At thy right hand there are pleasures for evermore (Ps. 16: 11)
As a mad man who casteth firebrands, arrows, and death, so is the man that deceiveth his neighbour, and saith, am not I in sport?Proverbs 26:18–19
The plain meaning of this proverb is that there is a clear boundary when it comes to practical jokes. It is one thing to “deceive your neighbor” in order to arrange for that surprise retirement party at the office, and which everyone appreciates as soon as the surprise is sprung. It is quite another to make him believe that his car was stolen, only to discover that it is mounted on cinder blocks in his front yard, and filled with packing peanuts. When the victim of the joke is brought abreast of the situation (and victim is the right word to use), the perpetrators cannot defend themselves by saying, “Can’t you take a joke?”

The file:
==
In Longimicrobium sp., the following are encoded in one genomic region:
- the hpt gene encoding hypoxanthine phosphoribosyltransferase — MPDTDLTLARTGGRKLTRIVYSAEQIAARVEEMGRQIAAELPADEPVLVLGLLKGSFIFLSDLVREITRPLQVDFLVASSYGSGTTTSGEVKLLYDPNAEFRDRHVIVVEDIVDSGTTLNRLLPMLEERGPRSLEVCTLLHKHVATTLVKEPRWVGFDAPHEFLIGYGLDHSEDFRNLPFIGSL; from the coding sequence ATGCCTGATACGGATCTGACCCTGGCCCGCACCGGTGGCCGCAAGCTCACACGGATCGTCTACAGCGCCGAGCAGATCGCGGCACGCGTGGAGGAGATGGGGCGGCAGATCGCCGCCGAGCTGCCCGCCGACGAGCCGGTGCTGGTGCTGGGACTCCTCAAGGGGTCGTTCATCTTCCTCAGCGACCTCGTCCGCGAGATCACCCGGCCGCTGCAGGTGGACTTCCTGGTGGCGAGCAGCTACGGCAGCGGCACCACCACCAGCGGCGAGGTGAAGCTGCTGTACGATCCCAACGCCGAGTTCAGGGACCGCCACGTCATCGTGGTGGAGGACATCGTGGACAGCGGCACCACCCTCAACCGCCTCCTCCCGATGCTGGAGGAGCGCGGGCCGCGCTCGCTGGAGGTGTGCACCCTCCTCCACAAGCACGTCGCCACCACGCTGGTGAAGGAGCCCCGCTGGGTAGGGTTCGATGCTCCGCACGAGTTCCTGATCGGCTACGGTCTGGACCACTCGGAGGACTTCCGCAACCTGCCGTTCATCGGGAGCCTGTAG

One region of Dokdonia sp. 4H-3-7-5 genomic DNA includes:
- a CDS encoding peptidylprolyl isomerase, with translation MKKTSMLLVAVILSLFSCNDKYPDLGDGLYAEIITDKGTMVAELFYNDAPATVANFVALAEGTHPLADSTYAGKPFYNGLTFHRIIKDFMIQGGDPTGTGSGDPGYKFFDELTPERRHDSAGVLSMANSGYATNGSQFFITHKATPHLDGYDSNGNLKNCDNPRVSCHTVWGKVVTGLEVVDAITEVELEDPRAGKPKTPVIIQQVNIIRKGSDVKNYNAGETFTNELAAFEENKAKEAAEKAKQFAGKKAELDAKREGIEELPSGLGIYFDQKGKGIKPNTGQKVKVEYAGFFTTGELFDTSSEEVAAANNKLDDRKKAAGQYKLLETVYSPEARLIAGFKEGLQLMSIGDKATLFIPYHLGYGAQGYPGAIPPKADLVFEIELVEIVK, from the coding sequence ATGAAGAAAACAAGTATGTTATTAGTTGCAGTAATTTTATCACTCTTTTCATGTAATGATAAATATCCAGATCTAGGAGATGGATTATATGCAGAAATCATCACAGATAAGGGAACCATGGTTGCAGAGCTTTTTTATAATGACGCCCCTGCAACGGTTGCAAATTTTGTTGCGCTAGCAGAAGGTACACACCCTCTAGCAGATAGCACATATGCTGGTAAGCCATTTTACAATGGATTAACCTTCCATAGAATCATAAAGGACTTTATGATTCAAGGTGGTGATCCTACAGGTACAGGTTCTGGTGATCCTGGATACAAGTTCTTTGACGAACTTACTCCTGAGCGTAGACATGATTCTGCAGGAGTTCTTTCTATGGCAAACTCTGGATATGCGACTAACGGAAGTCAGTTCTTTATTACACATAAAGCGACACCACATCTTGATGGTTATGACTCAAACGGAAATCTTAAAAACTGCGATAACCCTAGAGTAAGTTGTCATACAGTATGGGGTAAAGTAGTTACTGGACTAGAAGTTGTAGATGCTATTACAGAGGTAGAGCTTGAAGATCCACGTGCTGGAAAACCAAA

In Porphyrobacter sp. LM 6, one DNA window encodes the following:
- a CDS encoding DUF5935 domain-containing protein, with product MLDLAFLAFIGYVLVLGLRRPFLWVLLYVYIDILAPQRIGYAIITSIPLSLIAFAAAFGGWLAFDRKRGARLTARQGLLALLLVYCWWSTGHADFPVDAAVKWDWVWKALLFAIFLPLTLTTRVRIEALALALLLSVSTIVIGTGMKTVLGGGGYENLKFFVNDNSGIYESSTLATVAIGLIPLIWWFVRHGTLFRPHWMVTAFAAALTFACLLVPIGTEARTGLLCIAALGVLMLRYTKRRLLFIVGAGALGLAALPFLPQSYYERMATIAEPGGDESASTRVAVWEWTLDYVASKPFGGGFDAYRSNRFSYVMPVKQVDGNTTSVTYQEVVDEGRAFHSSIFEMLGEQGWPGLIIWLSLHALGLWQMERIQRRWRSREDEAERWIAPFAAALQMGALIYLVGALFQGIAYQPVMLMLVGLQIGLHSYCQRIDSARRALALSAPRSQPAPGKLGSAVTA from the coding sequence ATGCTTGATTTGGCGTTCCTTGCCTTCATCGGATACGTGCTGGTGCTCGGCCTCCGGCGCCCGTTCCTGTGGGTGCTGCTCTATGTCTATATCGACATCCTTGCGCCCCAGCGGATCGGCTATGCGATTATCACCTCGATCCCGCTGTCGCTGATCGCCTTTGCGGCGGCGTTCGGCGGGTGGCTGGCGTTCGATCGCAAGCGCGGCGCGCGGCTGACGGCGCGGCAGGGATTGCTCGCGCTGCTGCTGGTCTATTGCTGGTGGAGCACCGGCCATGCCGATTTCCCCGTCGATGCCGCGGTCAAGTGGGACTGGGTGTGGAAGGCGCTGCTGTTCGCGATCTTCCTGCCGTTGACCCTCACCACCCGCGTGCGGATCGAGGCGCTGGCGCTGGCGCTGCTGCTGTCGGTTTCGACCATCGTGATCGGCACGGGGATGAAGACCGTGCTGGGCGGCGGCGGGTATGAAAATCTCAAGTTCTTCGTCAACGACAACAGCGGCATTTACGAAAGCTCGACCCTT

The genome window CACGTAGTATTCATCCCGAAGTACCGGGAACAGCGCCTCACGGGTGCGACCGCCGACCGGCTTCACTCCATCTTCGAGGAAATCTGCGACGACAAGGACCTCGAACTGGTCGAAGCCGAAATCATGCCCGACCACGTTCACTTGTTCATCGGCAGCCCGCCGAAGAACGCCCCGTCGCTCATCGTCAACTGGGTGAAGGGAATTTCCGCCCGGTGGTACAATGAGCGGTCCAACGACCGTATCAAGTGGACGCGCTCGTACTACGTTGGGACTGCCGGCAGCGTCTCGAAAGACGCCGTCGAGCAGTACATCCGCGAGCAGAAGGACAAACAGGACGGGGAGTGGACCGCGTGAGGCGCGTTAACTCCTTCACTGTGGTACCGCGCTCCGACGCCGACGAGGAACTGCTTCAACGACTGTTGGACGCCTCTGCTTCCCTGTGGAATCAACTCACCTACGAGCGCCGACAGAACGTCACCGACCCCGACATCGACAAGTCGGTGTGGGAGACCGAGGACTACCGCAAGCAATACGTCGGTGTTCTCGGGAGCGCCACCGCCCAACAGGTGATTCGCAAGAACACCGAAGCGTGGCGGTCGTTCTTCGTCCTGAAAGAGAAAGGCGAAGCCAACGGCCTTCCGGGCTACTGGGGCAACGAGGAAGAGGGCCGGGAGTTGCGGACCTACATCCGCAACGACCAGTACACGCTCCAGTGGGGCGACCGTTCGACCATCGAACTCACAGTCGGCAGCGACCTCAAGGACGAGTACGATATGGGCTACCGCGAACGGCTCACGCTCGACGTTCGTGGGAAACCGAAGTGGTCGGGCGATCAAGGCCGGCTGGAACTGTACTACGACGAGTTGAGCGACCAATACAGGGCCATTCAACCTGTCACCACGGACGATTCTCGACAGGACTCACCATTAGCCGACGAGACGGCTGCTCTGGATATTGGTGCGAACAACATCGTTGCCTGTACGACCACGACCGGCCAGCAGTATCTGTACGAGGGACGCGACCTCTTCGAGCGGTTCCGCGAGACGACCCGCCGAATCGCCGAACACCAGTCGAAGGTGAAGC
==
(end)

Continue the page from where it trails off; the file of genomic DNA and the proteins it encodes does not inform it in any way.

But there are other applications as well. There are many situations where people indulge in what might be called kidding/not kidding comments. They say something that appears to have a clear subtext, one with a bit of malice or resentment in it, and then when called on it, appeal to the joke value. Say that a husband says that tubby wives are the best, and when this gives offense, he says that he was “only joking, sheesh.” This is not quite as much on the nose as the proverb describes because the nature of “deceiving your neighbor” varies. In a practical joke, the deception is part of the set-up to the joke, and here the deception lies in maintaining that the punch line was the joke, when actually the punch line was a thin veneer covering over a mean comment.
However, the principle that the proverb points to is the same in both instances. Do not create some mayhem, and then try to clean up the damage with an appeal to humor.